By Mikala Hughes
So, dearest readers, my beloved month of June has come and gone, and with it the month of Pride has nestled back into its 11-month slumber. It’s a little late, I know—I suck. The San Francisco Pride Parade also happens to fall on the weekend of my birthday like clockwork every year, and I can’t help but to cover myself in feathers and glitter and dance through the crowds of smiling, loving people in celebration of Pride, of life, and most of all, of love in all it’s hues. With that said, I have a pretty good excuse, so don’t go getting your panties in a twist (unless you like that sort of thing). I wanted to make a lengthy and ridiculously all-inclusive list of every fabulously out-and-proud individual with a band of mention, with acts like Antony and the Johnsons, the Scissor Sisters, Magnetic Fields, Xiu Xiu, and Rufus Wainwright adding to the fruit bowl, but decided in the end to shorten it to just a few of my top faves in honor of the month of Pride.
Bianca Casady of CocoRosie
The first time I heard CocoRosie’s tracks “By Your Side” and “Noah’s Ark”, I found the vocals a bit strange and I didn’t quite know what to make of them, but regardless I found myself drawn-in and captured by the melodies. Now, several years later, I love both members of CocoRosie to death. Formed in 2003 by sisters Bianca “Coco” and Sierra “Rosie” Casady, the story of their lives both individually and separately would take ages to delve into respectfully, so for now I won’t go there. Musically, their style is completely eclectic, and their vocals range from childish and shaky-edge to operatic and haunting, to something more akin to a gangster rap. It’s for this reason I had the hardest time deciding on which song to showcase. It didn’t help one bit that they are both genuinely amazing lyricists (note the lyrics for their track “Werewolf”, which has a number of great dubstep remixes floating around; breathtaking). Up for debate were also the tracks “God Has a Voice” and “Fairy paradise”, the music video for which is performed live in the middle of a random park with unsuspecting bystander’s lounging on benches and in the grass while Sierra plays the harp, Bianca sings, and some dude beat boxes. I settled on “Rainbowarriors” for the sake of the theme of this article. Note that Bianca is notorious for drawing on a mustache; I love her.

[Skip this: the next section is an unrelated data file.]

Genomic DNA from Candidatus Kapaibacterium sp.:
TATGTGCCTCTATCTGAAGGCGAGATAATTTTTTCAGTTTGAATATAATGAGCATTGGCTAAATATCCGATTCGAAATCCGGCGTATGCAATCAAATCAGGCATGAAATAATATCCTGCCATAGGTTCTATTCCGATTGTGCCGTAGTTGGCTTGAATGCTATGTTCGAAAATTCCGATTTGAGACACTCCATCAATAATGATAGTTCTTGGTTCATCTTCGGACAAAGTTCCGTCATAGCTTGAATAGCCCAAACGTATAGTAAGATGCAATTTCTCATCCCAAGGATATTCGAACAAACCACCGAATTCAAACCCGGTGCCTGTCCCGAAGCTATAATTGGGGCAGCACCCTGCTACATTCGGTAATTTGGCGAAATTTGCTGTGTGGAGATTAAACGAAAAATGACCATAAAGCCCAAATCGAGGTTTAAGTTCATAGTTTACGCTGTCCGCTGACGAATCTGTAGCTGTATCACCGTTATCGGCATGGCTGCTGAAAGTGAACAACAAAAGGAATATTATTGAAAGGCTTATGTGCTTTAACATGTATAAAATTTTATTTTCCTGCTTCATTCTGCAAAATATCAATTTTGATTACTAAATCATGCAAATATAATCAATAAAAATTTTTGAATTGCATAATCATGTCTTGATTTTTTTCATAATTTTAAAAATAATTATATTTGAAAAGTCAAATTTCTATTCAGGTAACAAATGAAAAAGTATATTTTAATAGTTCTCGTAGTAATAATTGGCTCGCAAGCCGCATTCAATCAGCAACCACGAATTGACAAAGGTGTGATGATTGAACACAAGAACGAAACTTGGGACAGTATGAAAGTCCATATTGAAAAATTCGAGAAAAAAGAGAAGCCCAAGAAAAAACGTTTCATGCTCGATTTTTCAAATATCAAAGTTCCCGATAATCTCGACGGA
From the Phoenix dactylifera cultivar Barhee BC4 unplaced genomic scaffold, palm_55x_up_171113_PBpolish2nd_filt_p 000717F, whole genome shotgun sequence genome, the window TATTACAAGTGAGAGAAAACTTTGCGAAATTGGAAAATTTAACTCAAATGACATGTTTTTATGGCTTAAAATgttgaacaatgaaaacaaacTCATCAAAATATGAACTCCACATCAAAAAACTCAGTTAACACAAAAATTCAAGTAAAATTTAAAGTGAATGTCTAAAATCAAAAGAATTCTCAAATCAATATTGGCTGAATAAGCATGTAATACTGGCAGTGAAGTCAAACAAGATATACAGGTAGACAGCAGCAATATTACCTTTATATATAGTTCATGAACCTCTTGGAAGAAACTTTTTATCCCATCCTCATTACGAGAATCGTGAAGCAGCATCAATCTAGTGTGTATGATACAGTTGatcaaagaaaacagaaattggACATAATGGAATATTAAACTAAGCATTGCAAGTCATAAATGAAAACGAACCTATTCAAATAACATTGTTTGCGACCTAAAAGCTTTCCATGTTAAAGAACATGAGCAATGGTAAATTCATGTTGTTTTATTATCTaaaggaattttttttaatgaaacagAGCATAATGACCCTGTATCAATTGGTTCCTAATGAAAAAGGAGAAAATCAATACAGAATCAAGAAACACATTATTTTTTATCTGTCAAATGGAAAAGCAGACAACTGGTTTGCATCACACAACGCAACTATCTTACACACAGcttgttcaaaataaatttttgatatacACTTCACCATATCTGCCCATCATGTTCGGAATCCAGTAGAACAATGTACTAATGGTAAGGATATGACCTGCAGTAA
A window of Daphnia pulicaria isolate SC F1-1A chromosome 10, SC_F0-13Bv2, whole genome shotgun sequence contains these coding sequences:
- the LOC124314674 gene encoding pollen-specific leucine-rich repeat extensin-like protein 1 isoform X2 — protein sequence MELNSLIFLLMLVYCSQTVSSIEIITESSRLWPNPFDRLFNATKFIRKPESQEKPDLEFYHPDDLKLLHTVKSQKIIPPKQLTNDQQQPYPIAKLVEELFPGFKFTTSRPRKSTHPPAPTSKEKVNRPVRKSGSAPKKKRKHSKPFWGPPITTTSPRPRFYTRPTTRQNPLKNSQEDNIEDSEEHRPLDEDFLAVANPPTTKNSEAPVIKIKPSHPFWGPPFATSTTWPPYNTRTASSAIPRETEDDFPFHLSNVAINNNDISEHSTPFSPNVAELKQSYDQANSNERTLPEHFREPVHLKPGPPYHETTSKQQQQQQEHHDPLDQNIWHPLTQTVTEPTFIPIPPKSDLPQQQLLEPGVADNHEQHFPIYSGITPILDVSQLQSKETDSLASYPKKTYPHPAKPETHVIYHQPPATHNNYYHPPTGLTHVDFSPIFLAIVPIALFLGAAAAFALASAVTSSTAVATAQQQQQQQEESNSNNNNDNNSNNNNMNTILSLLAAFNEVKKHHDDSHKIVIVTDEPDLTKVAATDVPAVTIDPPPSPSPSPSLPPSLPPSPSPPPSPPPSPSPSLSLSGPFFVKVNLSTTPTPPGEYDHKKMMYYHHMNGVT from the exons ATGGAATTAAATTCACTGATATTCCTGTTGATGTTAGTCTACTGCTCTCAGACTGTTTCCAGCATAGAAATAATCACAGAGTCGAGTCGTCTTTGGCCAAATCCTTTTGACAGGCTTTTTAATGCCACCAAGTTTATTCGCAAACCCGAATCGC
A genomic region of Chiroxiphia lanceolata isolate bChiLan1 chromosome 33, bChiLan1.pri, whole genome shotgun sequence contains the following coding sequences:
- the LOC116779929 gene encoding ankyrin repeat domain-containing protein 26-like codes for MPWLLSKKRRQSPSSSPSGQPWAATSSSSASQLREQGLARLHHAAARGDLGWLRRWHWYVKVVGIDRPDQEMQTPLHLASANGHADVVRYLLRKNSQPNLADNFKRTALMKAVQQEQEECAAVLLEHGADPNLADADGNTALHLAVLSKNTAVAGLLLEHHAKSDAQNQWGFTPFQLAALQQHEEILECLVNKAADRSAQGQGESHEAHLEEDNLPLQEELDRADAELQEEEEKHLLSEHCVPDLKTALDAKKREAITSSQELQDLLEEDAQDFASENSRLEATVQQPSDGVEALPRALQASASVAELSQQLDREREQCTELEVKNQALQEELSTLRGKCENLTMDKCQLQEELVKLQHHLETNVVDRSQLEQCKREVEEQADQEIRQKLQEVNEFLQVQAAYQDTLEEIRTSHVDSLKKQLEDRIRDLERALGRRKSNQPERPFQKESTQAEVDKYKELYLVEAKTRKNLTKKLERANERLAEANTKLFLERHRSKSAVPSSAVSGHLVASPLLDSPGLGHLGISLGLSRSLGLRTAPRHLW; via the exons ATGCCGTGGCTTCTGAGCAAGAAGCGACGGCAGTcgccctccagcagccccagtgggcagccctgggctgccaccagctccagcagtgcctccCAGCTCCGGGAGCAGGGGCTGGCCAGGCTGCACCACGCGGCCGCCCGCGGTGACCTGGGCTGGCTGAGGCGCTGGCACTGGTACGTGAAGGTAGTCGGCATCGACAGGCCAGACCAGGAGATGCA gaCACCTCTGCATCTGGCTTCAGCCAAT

Rostam Batmanglij of Vampire Weekend and Discovery
I just love what Rostam is capable of. The member of 2 fantastic groups (the first of which is the band Discovery, whom I’ve written a piece on already), he’s a multi-instrumentalist whose parents originated from Iran and who settled in New York, where he met the members of the alternate group he is apart of known as Vampire Weekend. Popularized originally by the track “Holiday,” Vampire Weekend was formed in 2008, and released their most recent album in 2010 called “Contra”. On that album, Rostam is responsible for co-writing the lyrics to the tune “Diplomat’s Son.” It’s a real pleasure to listen to, so do yourself the favor and hit play.
Brad Fordcox of Deerhunter
Deerhunter is a post-punk, shoe-gaze, indie-rock band formed in 2001 and headed by vocalist and drummer/keyboardist Brad Fordcox. Generally dreamy and often lo-fi, I can’t resist the opportunity to place them on this list for Fordcox‘s lovely vocals alone.
Khaela Maricich of The Blow
I’ve previously touched on The Blow for the song “The Love That I Crave,” and now I’m bringing them back with the track “True Affection.” I’d always had the slightest of inklings that singer Khaela Maricich swung my way, particularly when I heard the track “Come On Petunia” which repeatedly manipulates the words to that old Police song “Every Little Thing She Does is Magic,” but it wasn’t until I really searched into the matter that I sighed with relief at the confirmation that my gaydar was still in-tact. I’m pleased to say she makes it to this list.